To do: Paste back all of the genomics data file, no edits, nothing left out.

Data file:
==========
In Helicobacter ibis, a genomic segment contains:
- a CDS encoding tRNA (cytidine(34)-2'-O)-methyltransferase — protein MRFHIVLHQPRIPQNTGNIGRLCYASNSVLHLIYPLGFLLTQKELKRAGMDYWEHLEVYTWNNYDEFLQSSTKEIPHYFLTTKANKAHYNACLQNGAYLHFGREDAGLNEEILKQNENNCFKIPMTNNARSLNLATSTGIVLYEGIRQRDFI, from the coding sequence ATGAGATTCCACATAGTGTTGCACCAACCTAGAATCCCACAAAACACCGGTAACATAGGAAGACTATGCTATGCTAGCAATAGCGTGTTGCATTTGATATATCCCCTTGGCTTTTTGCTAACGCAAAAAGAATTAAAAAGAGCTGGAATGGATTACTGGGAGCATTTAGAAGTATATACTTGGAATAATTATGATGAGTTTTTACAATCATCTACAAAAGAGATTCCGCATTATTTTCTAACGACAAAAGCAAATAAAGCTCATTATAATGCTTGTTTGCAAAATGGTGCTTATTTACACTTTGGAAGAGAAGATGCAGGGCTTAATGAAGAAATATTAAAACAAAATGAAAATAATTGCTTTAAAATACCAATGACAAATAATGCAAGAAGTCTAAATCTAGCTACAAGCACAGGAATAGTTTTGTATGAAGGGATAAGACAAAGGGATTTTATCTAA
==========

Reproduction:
In Helicobacter ibis, a genomic segment contains:
- a CDS encoding tRNA (cytidine(34)-2'-O)-methyltransferase — protein MRFHIVLHQPRIPQNTGNIGRLCYASNSVLHLIYPLGFLLTQKELKRAGMDYWEHLEVYTWNNYDEFLQSSTKEIPHYFLTTKANKAHYNACLQNGAYLHFGREDAGLNEEILKQNENNCFKIPMTNNARSLNLATSTGIVLYEGIRQRDFI, from the coding sequence ATGAGATTCCACATAGTGTTGCACCAACCTAGAATCCCACAAAACACCGGTAACATAGGAAGACTATGCTATGCTAGCAATAGCGTGTTGCATTTGATATATCCCCTTGGCTTTTTGCTAACGCAAAAAGAATTAAAAAGAGCTGGAATGGATTACTGGGAGCATTTAGAAGTATATACTTGGAATAATTATGATGAGTTTTTACAATCATCTACAAAAGAGATTCCGCATTATTTTCTAACGACAAAAGCAAATAAAGCTCATTATAATGCTTGTTTGCAAAATGGTGCTTATTTACACTTTGGAAGAGAAGATGCAGGGCTTAATGAAGAAATATTAAAACAAAATGAAAATAATTGCTTTAAAATACCAATGACAAATAATGCAAGAAGTCTAAATCTAGCTACAAGCACAGGAATAGTTTTGTATGAAGGGATAAGACAAAGGGATTTTATCTAA